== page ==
The first attack will be that the carbon equivalent system already takes into account the short-lived gas effect. The answer is that it does indeed do so in terms of comparing the gross emissions over a 100-year period, and this allows for the fact that the methane molecules are rapidly departing from the atmosphere over that time. But it does not take account of the net emissions (inflows versus outflows) and relative heating effects that are occurring at any point in time. 

To reinforce that point, what the current measurement system does not do is allow for the fact that methane does its damage quickly and then goes away. In contrast, whatever damage carbon dioxide does is long, drawn out, and irreversible.

Keith Woodford, Principal Consultant at AgriFood Systems Ltd

There is also a remarkable assumption buried within the current measuring system that we are only interested in the global warming potential for the next 100 years. This is called the GWP100. This means that we effectively capture all of the methane effects but miss most of the carbon dioxide effects because these relate to beyond 100 years.

If we were to measure the relative effects of methane and carbon dioxide over a 500-year time period, then we would be saying that whereas each methane molecule equates to about 28 molecules of carbon dioxide within the GWP100 (the current best estimate), then that number is reduced to around 8 carbon dioxide molecules using a GWP500.

The second argument is likely to be around the issue that, to quote Climate Change Minster James Shaw from a letter forwarded to me by its recipient: “There has been a 2.5-fold increase in global concentrations of methane in the atmosphere since the pre-industrial era”. Clearly, it would seem, we have to do something.

What was left unstated in that letter was that on this global scale most of the methane has nothing to do with ruminants. Reducing methane leakage from oil and gas fields would be a good place to start.  Another source we could work on would be from landfills and associated wastes, plus wastewater, which jointly contribute about 20 percent of the world total.  Rice paddies are also a major source, but there is no current or likely solution to that issue.

The third argument against what I am saying will be ‘ad hominem’. This is a standard approach of attack when someone says something that is controversial. The starting point is to criticise their credentials. As a personal example, way back in 2006 I wrote an article published in Primary Industry Management about this particular issue of 100-year versus 500-year GWP indices. The logic was irrefutable, so instead I was attacked in the media as not being qualified to talk on such matters.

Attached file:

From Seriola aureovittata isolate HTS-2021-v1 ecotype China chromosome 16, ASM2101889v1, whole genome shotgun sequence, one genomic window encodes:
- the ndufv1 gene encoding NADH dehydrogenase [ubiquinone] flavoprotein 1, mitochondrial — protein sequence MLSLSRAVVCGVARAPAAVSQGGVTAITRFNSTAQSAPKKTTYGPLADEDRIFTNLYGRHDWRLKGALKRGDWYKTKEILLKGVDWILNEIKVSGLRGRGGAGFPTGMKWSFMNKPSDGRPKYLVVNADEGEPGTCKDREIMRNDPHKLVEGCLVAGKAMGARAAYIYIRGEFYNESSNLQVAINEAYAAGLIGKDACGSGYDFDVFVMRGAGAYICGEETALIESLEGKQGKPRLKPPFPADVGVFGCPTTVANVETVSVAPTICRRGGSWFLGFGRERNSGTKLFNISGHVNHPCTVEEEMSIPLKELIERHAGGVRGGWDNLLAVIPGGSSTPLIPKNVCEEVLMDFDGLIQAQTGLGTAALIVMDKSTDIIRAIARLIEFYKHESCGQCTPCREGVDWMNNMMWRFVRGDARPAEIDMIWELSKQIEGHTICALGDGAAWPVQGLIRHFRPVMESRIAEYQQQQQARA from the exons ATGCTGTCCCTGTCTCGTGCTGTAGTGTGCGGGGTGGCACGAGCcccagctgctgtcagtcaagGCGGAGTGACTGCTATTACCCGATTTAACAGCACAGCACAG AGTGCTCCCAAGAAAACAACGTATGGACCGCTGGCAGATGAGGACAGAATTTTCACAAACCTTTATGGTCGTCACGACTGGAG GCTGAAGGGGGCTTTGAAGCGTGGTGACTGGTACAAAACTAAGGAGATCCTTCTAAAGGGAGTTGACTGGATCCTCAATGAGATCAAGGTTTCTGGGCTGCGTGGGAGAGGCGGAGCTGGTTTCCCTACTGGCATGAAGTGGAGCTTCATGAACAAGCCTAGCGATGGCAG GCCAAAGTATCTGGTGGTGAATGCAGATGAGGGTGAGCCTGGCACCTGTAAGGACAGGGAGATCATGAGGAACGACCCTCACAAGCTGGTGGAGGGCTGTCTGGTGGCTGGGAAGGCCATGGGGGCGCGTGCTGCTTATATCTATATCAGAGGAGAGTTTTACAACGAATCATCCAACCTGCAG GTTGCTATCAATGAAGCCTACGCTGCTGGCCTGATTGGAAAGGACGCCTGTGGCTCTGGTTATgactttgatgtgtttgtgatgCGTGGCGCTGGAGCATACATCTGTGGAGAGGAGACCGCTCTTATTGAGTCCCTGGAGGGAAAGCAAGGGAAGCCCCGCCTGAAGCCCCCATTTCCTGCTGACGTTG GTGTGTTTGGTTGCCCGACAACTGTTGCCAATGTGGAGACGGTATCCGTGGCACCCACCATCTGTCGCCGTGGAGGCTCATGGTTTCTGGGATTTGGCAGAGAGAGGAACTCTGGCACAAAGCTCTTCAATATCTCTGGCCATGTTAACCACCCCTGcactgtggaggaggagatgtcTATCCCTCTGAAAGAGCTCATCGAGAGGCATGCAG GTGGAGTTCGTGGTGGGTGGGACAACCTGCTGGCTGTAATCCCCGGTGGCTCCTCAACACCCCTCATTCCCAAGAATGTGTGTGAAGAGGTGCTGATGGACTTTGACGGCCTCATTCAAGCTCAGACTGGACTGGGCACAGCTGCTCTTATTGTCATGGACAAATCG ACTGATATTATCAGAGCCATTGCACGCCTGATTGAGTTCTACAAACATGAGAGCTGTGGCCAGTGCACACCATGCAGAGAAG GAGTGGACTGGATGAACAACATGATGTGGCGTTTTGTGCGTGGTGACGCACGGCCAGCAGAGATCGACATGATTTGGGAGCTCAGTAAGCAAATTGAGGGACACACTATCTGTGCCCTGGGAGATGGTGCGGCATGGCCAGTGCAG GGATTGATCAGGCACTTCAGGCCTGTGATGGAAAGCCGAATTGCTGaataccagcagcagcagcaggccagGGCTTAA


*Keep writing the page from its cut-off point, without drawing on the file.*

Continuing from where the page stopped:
Unfortunately, there is no such things as Queensberry Rules when to comes to environmental politics. And that is precisely the reason that many people shy away from raising their head above the parapet. 

In a broader context, I have written about what I (and others) call ‘noble cause corruption’. These are situations where ‘advancing the cause’ is seen to justify one or all of data cherry picking, using data out of context, even fudging of data, and also throwing in some ad hominem attacks. Put simply, it is where desired and supposedly noble ends justify means. The bias can be either conscious or sub-conscious. 

The other part of ad hominem attacks is the straw man strategy. This goes along the lines of falsely arguing that the target person holds a particular stance, which is then destroyed as being built on straw. But in reality, the target person did not hold that stance at all; rather it was a twisted version thereof, with just enough truth to be credible to the uninitiated, so as to destroy the credibility of the target person.

So, let me make my own position clear. Within the current context of the Paris Agreement, agriculture emissions are indeed important and that includes methane. Also, agriculture produces another gas called nitrous oxide and this is a long-lived gas. So, in a world that is worried by climate change, agriculture along with others does have to step up to the plate. Fortunately, there are some technologies we can use to nibble away at agricultural GHGs without destroying pastoral agriculture.

In stepping forward to the plate, rural leaders must come to grips with the underlying science and associated GHG issues. These issues are indeed complex. We need to see more intellectual grunt and less emotion.

*Keith Woodford was Professor of Farm Management and Agribusiness at Lincoln University for 15 years through to 2015. He is now Principal Consultant at AgriFood Systems Ltd. Published with the permission of the author.